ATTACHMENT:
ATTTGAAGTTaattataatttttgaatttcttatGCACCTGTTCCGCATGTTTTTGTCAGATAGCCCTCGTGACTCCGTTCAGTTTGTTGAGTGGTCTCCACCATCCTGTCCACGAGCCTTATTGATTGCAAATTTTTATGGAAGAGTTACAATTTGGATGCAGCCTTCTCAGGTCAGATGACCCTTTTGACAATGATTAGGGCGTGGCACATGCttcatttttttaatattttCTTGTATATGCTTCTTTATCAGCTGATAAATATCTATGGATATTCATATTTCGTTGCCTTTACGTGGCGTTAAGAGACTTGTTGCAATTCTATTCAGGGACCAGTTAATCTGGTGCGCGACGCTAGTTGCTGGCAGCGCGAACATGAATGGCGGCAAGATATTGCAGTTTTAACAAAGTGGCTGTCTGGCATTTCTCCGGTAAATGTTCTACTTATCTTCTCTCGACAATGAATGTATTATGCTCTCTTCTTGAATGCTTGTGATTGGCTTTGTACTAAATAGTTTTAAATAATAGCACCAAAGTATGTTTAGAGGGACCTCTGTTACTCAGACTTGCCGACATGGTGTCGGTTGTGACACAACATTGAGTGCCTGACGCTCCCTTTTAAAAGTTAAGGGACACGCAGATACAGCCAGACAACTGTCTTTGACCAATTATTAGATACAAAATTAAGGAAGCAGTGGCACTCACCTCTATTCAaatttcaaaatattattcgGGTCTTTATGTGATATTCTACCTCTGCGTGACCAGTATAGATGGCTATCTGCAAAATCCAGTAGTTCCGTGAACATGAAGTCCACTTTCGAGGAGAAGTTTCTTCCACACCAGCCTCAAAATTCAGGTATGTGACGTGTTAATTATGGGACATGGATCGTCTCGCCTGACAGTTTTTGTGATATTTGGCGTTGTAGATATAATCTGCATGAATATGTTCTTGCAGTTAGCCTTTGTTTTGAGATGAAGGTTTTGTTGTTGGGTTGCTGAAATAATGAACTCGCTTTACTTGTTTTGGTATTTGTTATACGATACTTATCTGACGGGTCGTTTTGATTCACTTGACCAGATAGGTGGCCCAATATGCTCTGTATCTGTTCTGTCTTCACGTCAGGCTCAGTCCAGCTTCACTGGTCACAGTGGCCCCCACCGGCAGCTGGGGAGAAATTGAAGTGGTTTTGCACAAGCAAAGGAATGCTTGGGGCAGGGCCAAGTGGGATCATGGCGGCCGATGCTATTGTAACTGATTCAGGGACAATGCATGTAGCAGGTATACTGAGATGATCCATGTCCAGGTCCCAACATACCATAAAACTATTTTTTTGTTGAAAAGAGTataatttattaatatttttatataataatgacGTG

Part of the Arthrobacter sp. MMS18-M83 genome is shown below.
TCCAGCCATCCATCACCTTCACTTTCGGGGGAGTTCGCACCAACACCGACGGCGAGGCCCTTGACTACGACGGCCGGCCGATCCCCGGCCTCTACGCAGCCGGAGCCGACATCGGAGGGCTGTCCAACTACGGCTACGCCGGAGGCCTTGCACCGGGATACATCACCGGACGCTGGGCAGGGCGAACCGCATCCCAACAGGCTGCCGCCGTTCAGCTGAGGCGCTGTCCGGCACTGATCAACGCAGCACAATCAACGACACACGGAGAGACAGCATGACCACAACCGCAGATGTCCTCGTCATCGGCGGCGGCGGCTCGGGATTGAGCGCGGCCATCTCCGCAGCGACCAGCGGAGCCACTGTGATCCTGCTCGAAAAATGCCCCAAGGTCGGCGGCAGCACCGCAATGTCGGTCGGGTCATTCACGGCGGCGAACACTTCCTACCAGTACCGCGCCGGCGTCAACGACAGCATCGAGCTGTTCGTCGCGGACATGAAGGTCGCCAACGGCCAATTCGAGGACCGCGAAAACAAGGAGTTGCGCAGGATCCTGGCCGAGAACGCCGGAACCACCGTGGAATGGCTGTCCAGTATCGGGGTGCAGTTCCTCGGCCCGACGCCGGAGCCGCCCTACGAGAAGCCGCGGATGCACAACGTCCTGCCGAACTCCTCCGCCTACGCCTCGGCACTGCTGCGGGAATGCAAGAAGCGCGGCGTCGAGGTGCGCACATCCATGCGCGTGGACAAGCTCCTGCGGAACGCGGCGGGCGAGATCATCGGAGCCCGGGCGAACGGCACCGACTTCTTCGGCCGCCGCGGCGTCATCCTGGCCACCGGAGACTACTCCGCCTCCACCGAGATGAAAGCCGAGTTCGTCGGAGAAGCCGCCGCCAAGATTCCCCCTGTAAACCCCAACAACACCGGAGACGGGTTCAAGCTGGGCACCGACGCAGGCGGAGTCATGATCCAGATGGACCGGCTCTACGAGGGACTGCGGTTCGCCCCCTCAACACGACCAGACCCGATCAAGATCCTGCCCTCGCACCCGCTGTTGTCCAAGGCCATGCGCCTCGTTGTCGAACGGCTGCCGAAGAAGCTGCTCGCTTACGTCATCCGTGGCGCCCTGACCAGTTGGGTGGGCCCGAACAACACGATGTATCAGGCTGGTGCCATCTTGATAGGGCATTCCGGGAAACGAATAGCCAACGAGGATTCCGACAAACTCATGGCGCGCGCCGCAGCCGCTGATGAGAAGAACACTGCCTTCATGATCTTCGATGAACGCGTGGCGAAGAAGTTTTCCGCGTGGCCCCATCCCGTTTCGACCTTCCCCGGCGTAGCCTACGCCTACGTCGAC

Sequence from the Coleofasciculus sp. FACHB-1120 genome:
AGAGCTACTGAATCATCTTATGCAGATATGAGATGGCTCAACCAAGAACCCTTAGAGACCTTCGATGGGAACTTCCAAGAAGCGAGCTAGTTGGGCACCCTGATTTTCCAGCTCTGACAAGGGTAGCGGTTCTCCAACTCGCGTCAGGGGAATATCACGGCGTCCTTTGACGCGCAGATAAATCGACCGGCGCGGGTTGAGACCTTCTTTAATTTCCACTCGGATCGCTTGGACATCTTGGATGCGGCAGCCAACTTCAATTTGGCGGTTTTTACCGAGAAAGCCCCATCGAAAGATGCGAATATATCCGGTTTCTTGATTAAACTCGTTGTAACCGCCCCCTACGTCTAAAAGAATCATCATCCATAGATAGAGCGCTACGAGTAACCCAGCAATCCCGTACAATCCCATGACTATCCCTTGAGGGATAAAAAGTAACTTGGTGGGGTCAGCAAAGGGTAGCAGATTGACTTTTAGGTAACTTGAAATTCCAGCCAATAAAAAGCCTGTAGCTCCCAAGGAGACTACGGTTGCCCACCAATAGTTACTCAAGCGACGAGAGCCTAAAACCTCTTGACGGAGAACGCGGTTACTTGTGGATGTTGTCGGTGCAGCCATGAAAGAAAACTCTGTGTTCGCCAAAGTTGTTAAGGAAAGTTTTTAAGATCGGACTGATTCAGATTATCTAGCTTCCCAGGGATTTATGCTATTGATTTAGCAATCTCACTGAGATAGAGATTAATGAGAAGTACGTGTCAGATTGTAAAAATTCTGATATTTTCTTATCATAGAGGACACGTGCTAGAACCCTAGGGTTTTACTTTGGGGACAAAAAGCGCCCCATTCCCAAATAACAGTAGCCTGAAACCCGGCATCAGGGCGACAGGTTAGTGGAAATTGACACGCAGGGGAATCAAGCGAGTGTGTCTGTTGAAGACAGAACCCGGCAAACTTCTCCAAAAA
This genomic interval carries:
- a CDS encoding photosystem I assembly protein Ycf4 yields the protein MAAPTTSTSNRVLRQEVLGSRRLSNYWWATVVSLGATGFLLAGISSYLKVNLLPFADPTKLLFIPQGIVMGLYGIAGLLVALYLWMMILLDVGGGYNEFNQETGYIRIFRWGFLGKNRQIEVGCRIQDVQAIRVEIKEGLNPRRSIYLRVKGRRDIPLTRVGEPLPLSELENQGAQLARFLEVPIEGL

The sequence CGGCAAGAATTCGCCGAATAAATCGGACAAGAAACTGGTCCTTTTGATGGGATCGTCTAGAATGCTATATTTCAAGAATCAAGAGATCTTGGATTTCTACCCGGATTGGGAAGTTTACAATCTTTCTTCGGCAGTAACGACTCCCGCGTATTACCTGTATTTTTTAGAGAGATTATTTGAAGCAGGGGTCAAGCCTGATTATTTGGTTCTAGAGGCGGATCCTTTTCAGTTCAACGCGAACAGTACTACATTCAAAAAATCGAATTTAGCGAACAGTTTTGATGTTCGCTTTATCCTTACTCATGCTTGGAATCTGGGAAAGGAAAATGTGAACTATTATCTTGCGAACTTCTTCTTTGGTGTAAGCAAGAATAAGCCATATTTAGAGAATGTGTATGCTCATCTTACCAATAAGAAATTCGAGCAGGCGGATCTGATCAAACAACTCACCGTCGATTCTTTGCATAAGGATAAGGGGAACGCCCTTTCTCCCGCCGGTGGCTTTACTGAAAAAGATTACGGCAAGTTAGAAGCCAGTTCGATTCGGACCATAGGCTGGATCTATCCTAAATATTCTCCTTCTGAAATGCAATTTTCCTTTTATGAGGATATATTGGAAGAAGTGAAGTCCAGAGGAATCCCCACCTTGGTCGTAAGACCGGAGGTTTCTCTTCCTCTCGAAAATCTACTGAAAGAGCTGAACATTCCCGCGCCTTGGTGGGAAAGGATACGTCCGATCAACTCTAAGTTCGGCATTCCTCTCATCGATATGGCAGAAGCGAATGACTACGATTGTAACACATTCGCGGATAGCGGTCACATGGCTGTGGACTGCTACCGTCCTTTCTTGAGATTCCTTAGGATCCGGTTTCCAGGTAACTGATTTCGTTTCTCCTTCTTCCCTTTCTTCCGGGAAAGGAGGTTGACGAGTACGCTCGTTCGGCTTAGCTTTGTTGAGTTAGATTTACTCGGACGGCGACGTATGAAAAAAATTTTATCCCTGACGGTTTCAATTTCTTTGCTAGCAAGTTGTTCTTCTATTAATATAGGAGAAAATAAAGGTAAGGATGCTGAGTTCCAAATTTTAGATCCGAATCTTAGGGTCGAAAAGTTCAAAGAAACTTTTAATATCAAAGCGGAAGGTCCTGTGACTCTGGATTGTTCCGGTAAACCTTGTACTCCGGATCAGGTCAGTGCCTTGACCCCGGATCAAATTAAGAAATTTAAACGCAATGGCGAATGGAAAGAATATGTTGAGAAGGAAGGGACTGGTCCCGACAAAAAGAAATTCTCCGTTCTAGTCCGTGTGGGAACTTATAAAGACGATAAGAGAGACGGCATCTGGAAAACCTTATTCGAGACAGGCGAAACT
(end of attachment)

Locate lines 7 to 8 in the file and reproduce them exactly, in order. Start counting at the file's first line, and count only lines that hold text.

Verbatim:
- a CDS encoding photosystem I assembly protein Ycf4 yields the protein MAAPTTSTSNRVLRQEVLGSRRLSNYWWATVVSLGATGFLLAGISSYLKVNLLPFADPTKLLFIPQGIVMGLYGIAGLLVALYLWMMILLDVGGGYNEFNQETGYIRIFRWGFLGKNRQIEVGCRIQDVQAIRVEIKEGLNPRRSIYLRVKGRRDIPLTRVGEPLPLSELENQGAQLARFLEVPIEGL

The sequence CGGCAAGAATTCGCCGAATAAATCGGACAAGAAACTGGTCCTTTTGATGGGATCGTCTAGAATGCTATATTTCAAGAATCAAGAGATCTTGGATTTCTACCCGGATTGGGAAGTTTACAATCTTTCTTCGGCAGTAACGACTCCCGCGTATTACCTGTATTTTTTAGAGAGATTATTTGAAGCAGGGGTCAAGCCTGATTATTTGGTTCTAGAGGCGGATCCTTTTCAGTTCAACGCGAACAGTACTACATTCAAAAAATCGAATTTAGCGAACAGTTTTGATGTTCGCTTTATCCTTACTCATGCTTGGAATCTGGGAAAGGAAAATGTGAACTATTATCTTGCGAACTTCTTCTTTGGTGTAAGCAAGAATAAGCCATATTTAGAGAATGTGTATGCTCATCTTACCAATAAGAAATTCGAGCAGGCGGATCTGATCAAACAACTCACCGTCGATTCTTTGCATAAGGATAAGGGGAACGCCCTTTCTCCCGCCGGTGGCTTTACTGAAAAAGATTACGGCAAGTTAGAAGCCAGTTCGATTCGGACCATAGGCTGGATCTATCCTAAATATTCTCCTTCTGAAATGCAATTTTCCTTTTATGAGGATATATTGGAAGAAGTGAAGTCCAGAGGAATCCCCACCTTGGTCGTAAGACCGGAGGTTTCTCTTCCTCTCGAAAATCTACTGAAAGAGCTGAACATTCCCGCGCCTTGGTGGGAAAGGATACGTCCGATCAACTCTAAGTTCGGCATTCCTCTCATCGATATGGCAGAAGCGAATGACTACGATTGTAACACATTCGCGGATAGCGGTCACATGGCTGTGGACTGCTACCGTCCTTTCTTGAGATTCCTTAGGATCCGGTTTCCAGGTAACTGATTTCGTTTCTCCTTCTTCCCTTTCTTCCGGGAAAGGAGGTTGACGAGTACGCTCGTTCGGCTTAGCTTTGTTGAGTTAGATTTACTCGGACGGCGACGTATGAAAAAAATTTTATCCCTGACGGTTTCAATTTCTTTGCTAGCAAGTTGTTCTTCTATTAATATAGGAGAAAATAAAGGTAAGGATGCTGAGTTCCAAATTTTAGATCCGAATCTTAGGGTCGAAAAGTTCAAAGAAACTTTTAATATCAAAGCGGAAGGTCCTGTGACTCTGGATTGTTCCGGTAAACCTTGTACTCCGGATCAGGTCAGTGCCTTGACCCCGGATCAAATTAAGAAATTTAAACGCAATGGCGAATGGAAAGAATATGTTGAGAAGGAAGGGACTGGTCCCGACAAAAAGAAATTCTCCGTTCTAGTCCGTGTGGGAACTTATAAAGACGATAAGAGAGACGGCATCTGGAAAACCTTATTCGAGACAGGCGAAACT